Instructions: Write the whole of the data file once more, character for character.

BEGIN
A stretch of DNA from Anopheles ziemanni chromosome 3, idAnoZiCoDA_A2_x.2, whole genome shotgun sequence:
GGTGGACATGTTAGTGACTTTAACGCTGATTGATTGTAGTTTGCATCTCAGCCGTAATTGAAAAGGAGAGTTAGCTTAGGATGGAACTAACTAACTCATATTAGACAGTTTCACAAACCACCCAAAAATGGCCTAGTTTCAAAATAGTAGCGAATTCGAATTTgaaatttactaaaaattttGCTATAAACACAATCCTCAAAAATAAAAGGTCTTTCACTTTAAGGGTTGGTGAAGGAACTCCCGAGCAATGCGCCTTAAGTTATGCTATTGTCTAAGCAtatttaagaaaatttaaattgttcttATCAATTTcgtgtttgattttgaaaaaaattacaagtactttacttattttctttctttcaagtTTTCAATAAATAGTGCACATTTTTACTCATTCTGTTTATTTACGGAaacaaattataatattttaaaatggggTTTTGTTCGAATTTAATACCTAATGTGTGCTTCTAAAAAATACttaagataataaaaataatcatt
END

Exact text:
A stretch of DNA from Anopheles ziemanni chromosome 3, idAnoZiCoDA_A2_x.2, whole genome shotgun sequence:
GGTGGACATGTTAGTGACTTTAACGCTGATTGATTGTAGTTTGCATCTCAGCCGTAATTGAAAAGGAGAGTTAGCTTAGGATGGAACTAACTAACTCATATTAGACAGTTTCACAAACCACCCAAAAATGGCCTAGTTTCAAAATAGTAGCGAATTCGAATTTgaaatttactaaaaattttGCTATAAACACAATCCTCAAAAATAAAAGGTCTTTCACTTTAAGGGTTGGTGAAGGAACTCCCGAGCAATGCGCCTTAAGTTATGCTATTGTCTAAGCAtatttaagaaaatttaaattgttcttATCAATTTcgtgtttgattttgaaaaaaattacaagtactttacttattttctttctttcaagtTTTCAATAAATAGTGCACATTTTTACTCATTCTGTTTATTTACGGAaacaaattataatattttaaaatggggTTTTGTTCGAATTTAATACCTAATGTGTGCTTCTAAAAAATACttaagataataaaaataatcatt